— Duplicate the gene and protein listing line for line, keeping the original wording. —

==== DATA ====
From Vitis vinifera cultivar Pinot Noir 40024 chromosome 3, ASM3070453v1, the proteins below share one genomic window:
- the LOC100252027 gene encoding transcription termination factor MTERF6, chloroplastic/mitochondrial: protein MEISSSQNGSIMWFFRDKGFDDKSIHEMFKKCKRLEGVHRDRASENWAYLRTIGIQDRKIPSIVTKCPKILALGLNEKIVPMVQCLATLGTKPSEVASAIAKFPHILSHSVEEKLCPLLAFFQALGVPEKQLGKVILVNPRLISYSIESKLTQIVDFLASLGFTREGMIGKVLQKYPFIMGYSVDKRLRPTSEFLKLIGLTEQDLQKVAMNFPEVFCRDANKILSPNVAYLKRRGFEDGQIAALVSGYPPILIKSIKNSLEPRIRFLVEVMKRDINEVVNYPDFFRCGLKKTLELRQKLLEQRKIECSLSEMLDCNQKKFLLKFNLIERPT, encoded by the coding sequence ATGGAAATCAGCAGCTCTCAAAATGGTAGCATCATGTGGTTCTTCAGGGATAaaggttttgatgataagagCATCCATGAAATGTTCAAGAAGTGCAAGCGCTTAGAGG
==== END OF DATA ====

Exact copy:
From Vitis vinifera cultivar Pinot Noir 40024 chromosome 3, ASM3070453v1, the proteins below share one genomic window:
- the LOC100252027 gene encoding transcription termination factor MTERF6, chloroplastic/mitochondrial: protein MEISSSQNGSIMWFFRDKGFDDKSIHEMFKKCKRLEGVHRDRASENWAYLRTIGIQDRKIPSIVTKCPKILALGLNEKIVPMVQCLATLGTKPSEVASAIAKFPHILSHSVEEKLCPLLAFFQALGVPEKQLGKVILVNPRLISYSIESKLTQIVDFLASLGFTREGMIGKVLQKYPFIMGYSVDKRLRPTSEFLKLIGLTEQDLQKVAMNFPEVFCRDANKILSPNVAYLKRRGFEDGQIAALVSGYPPILIKSIKNSLEPRIRFLVEVMKRDINEVVNYPDFFRCGLKKTLELRQKLLEQRKIECSLSEMLDCNQKKFLLKFNLIERPT, encoded by the coding sequence ATGGAAATCAGCAGCTCTCAAAATGGTAGCATCATGTGGTTCTTCAGGGATAaaggttttgatgataagagCATCCATGAAATGTTCAAGAAGTGCAAGCGCTTAGAGG